One of my goals for this blog is to share best practices and lessons learned (mistakes made). My biggest mistake and probably the most reoccurring issue in genealogy, was copying trees and accepting them as fact. With the initial excitement of finding new details and connections, checking sources was not on my mind.
I don’t remember exactly why, but one day I signed up for Ancestry.com. As prompted, I entered in all the information I knew of my parents and grandparents. Voila! A magical little leaf appeared leading me to more ancestors. I was clicking “review hint” and “save to tree” faster than you can say Jack Robinson. Days of this mass addition of information went on when finally, I stumbled across a surprising detail. What a glorious discovery, a great grandfather of mine served in the Revolutionary War! It had never even occurred to me that my American roots could go back that far.
Before emailing my family of this wonderful discovery, I figured I’d better double check it first. I quickly came to the realization that Ancestry.com has a variety of primary, secondary, and tertiary sources and each of these needs to be scrutinized. This was the moment that genealogy became an obsession for me. I was completely enthralled in sorting through the details and accumulating as many legitimate sources as possible. I spent a lot of time deleting incorrect data that I had copied in the previous week.
But many years later, I still come across details in my ancestry.com tree that make no sense – all because of that first week I was blindly copying other trees.
The worst was when I noticed some of my extended cousins copying my incorrect info. For a while after that I made my tree private to give me time to source everything, but the damage was already done. Nowadays, my tree is public and only a few things are total guesses and inferences. I just hope that no one takes it as something set in stone.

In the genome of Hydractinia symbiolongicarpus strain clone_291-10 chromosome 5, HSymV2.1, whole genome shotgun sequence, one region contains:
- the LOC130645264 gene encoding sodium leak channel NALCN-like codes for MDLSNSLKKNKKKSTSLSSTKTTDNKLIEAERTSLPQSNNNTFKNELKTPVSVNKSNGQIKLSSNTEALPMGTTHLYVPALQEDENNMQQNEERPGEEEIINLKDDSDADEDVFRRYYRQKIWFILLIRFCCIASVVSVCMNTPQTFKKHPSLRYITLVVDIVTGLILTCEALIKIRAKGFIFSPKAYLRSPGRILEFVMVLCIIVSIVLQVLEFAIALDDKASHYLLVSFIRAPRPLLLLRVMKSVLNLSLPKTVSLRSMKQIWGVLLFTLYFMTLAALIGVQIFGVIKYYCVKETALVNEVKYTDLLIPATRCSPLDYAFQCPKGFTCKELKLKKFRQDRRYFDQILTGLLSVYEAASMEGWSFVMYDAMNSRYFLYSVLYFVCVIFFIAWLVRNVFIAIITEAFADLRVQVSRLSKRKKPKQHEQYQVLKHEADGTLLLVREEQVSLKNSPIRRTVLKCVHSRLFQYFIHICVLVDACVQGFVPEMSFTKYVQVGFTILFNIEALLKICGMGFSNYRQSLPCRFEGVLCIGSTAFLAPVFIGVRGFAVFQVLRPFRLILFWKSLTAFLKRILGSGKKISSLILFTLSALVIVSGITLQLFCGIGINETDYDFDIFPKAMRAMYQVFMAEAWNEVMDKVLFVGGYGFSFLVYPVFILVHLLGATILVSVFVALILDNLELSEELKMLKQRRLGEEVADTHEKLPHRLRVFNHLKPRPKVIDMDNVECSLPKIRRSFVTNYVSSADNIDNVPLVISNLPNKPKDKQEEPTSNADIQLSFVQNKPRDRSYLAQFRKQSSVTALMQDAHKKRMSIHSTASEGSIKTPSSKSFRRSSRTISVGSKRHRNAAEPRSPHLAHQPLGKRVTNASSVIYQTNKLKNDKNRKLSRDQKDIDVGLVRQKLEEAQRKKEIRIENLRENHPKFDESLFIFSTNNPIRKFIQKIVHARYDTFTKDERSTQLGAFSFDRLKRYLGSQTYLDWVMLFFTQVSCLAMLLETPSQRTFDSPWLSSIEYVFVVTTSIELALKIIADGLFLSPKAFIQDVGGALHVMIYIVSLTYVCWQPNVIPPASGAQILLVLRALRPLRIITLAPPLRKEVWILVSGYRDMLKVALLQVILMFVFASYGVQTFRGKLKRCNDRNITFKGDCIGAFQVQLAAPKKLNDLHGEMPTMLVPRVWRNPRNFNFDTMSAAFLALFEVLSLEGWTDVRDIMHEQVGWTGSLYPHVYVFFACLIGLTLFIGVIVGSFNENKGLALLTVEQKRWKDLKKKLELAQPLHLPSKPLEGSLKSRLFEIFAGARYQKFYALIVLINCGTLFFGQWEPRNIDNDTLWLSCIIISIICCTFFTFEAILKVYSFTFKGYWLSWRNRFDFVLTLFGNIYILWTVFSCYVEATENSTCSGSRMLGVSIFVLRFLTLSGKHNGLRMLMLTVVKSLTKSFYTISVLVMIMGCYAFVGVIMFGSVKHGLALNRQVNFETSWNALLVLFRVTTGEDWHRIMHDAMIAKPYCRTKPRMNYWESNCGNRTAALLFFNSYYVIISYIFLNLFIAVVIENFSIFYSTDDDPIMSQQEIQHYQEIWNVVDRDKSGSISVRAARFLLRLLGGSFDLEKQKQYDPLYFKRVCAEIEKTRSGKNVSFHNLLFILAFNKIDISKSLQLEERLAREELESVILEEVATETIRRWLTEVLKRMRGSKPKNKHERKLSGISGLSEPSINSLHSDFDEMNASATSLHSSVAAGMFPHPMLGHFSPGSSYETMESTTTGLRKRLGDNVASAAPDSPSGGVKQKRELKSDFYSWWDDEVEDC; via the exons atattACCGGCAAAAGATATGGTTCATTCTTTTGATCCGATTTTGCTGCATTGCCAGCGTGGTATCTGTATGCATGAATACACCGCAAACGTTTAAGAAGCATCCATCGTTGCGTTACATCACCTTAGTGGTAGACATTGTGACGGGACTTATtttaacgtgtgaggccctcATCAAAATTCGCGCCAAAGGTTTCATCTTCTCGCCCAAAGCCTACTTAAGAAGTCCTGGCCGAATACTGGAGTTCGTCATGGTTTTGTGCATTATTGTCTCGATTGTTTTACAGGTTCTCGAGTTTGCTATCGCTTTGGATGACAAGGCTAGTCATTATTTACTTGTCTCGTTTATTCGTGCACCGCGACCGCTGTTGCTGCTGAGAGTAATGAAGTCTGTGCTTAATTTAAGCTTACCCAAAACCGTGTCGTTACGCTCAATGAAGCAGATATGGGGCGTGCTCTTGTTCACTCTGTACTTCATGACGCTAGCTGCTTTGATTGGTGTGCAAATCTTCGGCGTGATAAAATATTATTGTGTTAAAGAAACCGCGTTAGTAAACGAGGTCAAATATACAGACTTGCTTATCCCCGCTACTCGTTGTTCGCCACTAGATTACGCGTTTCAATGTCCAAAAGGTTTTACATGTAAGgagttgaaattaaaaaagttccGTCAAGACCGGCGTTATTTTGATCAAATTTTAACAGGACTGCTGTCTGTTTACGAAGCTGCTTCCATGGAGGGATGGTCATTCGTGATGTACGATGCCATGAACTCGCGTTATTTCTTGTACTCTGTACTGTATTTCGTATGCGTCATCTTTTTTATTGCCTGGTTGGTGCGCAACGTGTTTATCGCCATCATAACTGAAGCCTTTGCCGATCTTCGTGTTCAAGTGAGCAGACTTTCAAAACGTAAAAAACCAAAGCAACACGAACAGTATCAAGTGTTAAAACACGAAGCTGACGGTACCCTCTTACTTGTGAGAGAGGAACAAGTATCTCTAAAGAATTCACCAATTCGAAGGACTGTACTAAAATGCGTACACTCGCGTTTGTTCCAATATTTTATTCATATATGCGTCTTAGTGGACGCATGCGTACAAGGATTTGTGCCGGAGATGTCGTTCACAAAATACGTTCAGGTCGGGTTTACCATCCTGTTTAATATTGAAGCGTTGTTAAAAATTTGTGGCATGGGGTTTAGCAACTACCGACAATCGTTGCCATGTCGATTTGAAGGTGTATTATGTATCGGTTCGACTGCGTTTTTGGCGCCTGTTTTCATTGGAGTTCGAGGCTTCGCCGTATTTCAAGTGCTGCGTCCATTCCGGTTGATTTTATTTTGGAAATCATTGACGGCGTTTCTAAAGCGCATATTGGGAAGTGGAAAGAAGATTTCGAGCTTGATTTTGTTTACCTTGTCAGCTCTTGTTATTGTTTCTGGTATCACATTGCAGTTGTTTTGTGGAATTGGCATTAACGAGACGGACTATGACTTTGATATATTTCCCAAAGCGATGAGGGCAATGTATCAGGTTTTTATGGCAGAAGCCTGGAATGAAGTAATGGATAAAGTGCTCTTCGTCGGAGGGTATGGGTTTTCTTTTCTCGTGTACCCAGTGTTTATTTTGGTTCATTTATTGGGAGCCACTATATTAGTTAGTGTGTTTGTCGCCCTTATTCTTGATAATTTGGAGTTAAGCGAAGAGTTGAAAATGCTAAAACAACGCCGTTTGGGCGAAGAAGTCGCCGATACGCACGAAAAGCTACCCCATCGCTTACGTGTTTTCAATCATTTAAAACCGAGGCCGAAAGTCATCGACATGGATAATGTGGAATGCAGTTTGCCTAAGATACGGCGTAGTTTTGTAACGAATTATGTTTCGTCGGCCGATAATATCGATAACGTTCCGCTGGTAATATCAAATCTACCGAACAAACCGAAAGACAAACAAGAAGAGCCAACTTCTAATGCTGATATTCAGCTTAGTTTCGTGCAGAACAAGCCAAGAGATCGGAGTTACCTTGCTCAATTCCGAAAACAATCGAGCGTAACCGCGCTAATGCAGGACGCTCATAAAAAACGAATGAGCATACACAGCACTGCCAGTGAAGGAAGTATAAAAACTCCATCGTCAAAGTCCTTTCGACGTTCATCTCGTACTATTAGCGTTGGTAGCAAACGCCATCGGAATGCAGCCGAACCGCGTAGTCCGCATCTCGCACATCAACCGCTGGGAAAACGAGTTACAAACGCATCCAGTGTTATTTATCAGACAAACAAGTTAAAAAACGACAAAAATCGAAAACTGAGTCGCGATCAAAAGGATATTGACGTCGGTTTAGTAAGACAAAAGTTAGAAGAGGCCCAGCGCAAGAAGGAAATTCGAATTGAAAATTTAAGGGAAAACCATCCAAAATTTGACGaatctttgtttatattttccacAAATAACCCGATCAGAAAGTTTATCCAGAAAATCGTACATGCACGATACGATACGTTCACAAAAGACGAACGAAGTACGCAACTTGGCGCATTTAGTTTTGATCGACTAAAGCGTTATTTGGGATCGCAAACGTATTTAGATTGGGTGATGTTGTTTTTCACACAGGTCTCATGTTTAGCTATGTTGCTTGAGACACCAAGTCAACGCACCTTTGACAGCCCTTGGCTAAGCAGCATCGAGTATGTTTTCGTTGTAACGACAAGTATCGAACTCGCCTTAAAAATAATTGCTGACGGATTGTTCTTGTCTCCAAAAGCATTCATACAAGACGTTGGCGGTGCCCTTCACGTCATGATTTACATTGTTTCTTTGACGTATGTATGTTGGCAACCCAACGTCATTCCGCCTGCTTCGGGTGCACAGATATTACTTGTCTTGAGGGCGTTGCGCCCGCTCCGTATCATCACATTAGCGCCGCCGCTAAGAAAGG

So, don’t blindly copy other people’s trees without inspecting the sources!
A few things to consider –
- Records are fun to read! Call me crazy, but I love finding out the cause of death, looking up the address on google maps to see if the house still exists, tracking the occupation changes over the course of a lifetime, and so much more.
- Stories, memories, and histories are also fun and offer a sense of identity and culture, but more often than not, they’re embellished (sorry). And these stories don’t have any secrets. When you skip over records, you’re really missing out.
- Connecting and collaborating with other genealogists, 3rd and 4th cousins, is one of the best parts of genealogy. If you notice someone has a lot of shared ancestors as you, reach out to them!
- Here’s an intro to the types of records/sources and level of reliability for each one – Genealogy for Dummies, Types of Sources.
- If you’re on Ancestry.com, go to “site preferences” and uncheck “Display Ancestry Member Tree Hints.” This will massively help to declutter your research. You can always filter a search to show family trees, but honestly, you probably don’t need them.
Original Post: July 16, 2011
Edited and Updated: July 18, 2018